Study reveals improved favorability toward frozen foods category
The Real Food. Frozen campaign, launched in 2013, showcases how frozen foods are created using real ingredients, chef-inspired recipes and fresh flavors.
A study released by the National Frozen and Refrigerated Foods Association (NFRA), Harrisburg, Pa., reveals growth in positive frozen food content and innovation within the category.
Over the past six years, NFRA and its members have invested in consumer outreach through its Real Food. Frozen campaign, driving consistent messaging and reinforcing many key frozen food benefits identified in the analysis. Growth amongst consumers and online communities identified several key themes through the analysis:
- NFRA generated a major increase in year- over-year social volume and engagement through its owned and partner content.
- Key frozen food value messages resonated in positive earned media coverage, including convenience, lack of waste, comparable nutrition value and budget-friendliness.
- Favorable conversation around frozen foods grew in 2018 as a result of buzz about new product lines, pop culture tie-ins and hot grocery-store offerings.
The Real Food. Frozen campaign, launched in 2013, showcases how frozen foods are created using real ingredients, chef-inspired recipes and fresh flavors. The campaign was developed to increase positive frozen food conversation and communicate to consumers that the most versatile foods can be found in the frozen food aisle, including options for every lifestyle and every food occasion.
Frozen food manufacturers are also catering to consumer needs, with the number of wellness claims on frozen food packages increasing and driving growth in the department. For example, non-GMO claims were up 10.1%, organic claims up 9.3%, gluten-free claims up 4.2% and free-from artificial colors/flavor claims up 6.3% in 2018 over the previous year.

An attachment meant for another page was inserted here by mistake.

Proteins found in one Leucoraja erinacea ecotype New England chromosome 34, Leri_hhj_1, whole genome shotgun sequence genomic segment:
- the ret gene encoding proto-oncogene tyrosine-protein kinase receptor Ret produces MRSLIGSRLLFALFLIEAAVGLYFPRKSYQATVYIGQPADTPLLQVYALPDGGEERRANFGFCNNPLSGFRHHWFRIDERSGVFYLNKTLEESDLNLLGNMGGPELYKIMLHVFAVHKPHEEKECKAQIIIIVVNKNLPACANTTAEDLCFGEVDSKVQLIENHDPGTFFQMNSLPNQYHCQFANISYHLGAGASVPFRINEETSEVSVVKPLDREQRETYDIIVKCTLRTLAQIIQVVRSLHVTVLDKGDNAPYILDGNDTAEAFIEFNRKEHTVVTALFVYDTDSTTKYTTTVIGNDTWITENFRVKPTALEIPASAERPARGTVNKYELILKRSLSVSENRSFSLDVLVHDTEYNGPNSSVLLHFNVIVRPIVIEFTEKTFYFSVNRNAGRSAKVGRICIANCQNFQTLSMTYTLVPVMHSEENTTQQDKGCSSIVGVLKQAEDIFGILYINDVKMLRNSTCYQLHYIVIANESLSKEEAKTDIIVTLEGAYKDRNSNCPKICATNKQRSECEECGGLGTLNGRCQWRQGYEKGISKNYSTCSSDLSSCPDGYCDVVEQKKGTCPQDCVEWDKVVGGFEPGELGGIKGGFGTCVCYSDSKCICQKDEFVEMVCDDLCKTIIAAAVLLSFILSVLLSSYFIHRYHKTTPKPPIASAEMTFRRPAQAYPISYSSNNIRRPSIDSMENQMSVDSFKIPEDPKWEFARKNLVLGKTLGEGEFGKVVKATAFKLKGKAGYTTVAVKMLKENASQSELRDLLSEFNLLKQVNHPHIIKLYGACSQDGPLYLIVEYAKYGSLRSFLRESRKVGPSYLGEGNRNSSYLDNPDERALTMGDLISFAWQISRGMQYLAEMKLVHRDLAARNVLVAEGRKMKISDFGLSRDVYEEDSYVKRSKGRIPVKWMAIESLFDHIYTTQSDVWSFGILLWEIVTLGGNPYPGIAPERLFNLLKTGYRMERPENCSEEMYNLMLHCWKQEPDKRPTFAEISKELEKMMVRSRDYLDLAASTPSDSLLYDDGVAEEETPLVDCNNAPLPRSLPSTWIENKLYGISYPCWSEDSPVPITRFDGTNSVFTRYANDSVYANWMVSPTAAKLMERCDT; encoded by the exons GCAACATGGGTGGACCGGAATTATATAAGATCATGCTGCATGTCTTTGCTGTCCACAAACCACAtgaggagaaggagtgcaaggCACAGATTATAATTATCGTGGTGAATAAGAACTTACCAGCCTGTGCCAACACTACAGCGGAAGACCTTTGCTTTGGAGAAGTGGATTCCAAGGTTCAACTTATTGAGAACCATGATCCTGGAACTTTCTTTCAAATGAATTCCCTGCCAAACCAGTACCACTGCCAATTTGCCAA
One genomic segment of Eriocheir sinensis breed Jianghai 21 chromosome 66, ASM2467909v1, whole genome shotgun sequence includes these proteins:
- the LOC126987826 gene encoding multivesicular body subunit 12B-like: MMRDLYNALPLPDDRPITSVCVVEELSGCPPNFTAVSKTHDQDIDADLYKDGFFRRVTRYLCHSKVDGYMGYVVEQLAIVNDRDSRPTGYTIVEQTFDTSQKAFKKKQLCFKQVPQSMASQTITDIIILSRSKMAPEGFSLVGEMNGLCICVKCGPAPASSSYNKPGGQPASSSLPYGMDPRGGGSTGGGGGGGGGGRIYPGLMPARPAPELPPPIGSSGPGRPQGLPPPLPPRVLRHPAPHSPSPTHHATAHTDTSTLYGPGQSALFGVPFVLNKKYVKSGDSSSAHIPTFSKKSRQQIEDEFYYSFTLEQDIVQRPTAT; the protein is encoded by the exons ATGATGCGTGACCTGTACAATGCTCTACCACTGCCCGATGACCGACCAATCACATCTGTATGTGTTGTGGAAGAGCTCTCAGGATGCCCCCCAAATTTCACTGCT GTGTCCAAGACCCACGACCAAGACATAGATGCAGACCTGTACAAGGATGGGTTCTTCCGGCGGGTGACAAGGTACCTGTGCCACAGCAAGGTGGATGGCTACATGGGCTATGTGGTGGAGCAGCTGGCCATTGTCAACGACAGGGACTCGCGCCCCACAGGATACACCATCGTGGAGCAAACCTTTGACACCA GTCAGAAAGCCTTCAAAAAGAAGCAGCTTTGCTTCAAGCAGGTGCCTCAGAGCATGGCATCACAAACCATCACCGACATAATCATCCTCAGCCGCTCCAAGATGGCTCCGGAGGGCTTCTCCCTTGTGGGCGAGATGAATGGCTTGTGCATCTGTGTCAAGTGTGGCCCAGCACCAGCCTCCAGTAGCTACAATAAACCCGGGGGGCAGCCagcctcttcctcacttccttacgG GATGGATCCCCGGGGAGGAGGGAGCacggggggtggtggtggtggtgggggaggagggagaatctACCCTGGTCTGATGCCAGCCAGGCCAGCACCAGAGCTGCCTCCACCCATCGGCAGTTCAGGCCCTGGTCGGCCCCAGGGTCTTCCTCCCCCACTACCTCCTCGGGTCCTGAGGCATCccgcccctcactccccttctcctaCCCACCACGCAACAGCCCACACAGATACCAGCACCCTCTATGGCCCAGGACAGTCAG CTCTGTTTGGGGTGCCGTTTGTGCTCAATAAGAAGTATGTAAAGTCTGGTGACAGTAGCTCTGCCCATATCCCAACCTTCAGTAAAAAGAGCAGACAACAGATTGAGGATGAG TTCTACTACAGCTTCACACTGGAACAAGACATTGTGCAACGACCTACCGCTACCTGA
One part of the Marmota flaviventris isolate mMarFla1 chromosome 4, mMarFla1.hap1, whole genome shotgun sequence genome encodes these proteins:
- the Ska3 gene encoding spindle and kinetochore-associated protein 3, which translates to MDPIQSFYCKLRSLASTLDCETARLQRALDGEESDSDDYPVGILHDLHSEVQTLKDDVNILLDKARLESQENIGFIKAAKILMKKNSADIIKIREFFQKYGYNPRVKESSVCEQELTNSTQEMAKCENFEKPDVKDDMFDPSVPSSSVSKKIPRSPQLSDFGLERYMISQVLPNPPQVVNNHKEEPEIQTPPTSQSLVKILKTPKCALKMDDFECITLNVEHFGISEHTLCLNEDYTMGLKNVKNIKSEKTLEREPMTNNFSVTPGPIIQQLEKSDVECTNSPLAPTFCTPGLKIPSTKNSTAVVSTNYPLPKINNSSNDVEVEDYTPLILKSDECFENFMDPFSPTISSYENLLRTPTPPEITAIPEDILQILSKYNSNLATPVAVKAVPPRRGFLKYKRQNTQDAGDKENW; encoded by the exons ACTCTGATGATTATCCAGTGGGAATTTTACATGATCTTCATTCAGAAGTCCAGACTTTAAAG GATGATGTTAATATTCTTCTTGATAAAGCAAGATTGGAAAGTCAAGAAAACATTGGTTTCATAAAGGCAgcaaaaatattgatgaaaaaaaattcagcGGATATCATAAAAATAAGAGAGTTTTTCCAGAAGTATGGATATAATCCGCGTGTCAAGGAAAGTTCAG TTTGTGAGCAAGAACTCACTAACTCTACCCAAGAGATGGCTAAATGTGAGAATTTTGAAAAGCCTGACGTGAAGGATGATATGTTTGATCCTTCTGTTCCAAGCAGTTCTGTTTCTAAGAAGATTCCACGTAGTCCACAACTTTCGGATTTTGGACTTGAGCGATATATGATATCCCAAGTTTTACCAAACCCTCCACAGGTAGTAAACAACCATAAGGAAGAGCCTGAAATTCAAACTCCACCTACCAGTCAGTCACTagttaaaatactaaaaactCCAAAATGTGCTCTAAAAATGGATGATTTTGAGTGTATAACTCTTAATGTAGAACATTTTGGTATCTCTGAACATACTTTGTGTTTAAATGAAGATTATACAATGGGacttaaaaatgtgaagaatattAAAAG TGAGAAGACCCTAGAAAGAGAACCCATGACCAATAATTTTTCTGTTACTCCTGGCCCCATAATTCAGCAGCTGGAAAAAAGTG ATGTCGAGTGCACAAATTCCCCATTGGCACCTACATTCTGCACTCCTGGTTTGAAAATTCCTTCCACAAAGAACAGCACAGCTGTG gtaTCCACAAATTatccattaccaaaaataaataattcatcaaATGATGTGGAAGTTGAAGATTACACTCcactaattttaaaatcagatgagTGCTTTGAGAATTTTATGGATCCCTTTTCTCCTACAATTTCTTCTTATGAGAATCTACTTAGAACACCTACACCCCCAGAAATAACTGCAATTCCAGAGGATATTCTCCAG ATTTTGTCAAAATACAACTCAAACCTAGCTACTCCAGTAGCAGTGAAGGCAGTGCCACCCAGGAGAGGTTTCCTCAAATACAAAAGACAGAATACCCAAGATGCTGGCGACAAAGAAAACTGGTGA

“Together, with our members, we have been steadily reinforcing the frozen aisle as a destination for quality foods for every occasion, lifestyle and dietary need, and that frozen food is ‘Real Food, Just Frozen,’” says Skip Shaw, president and CEO. “There is so much innovation in the aisle today. Products are now aligned with new consumer dining habits and health trends, and new foods and cuisines are enticing and satisfying today’s foodies. Established brands have been freshening their lineups while innovative startups have been launching new concepts, all spurring 26% of all U.S. grocery shoppers shopping the aisle more frequently and 43% of Millennials buying more frozen items.”
NFRA continues to see a shift in the conversation and changing consumer perceptions about the benefits of frozen foods. Media outlets discussed the comparable nutritional value of frozen vegetables and fruits vs. fresh and highlighted new products as a way to explore the category. Social users frequently expressed their preference for frozen meals and frozen pizzas, reflecting fondly on past experiences, favorite brands and “hacks” for personalization.
As consumers’ eating habits are changing, they are recognizing the value and convenience of frozen foods for every meal occasion. For example, the frozen pizza category is up 5.2% in dollar sales in the last year, with frozen vegetables also up by the same amount. There was a rise in dollar sales of frozen breakfast meals (up by 8.3%), breakfast sandwiches (up 3.9%), waffles (up 4.9%), smoothies (up 13%) and breakfast sausages (up 4.4%) in 2018, showcasing consumers’ changing perceptions of today’s frozen foods.